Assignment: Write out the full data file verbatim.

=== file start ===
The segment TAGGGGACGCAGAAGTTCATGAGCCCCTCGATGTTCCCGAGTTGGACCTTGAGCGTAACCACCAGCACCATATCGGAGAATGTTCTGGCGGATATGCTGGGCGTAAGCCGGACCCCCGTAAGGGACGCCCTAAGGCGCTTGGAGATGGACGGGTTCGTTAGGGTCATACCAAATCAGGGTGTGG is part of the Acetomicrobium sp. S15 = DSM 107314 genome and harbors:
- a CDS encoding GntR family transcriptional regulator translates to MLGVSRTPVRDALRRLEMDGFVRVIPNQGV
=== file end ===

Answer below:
The segment TAGGGGACGCAGAAGTTCATGAGCCCCTCGATGTTCCCGAGTTGGACCTTGAGCGTAACCACCAGCACCATATCGGAGAATGTTCTGGCGGATATGCTGGGCGTAAGCCGGACCCCCGTAAGGGACGCCCTAAGGCGCTTGGAGATGGACGGGTTCGTTAGGGTCATACCAAATCAGGGTGTGG is part of the Acetomicrobium sp. S15 = DSM 107314 genome and harbors:
- a CDS encoding GntR family transcriptional regulator translates to MLGVSRTPVRDALRRLEMDGFVRVIPNQGV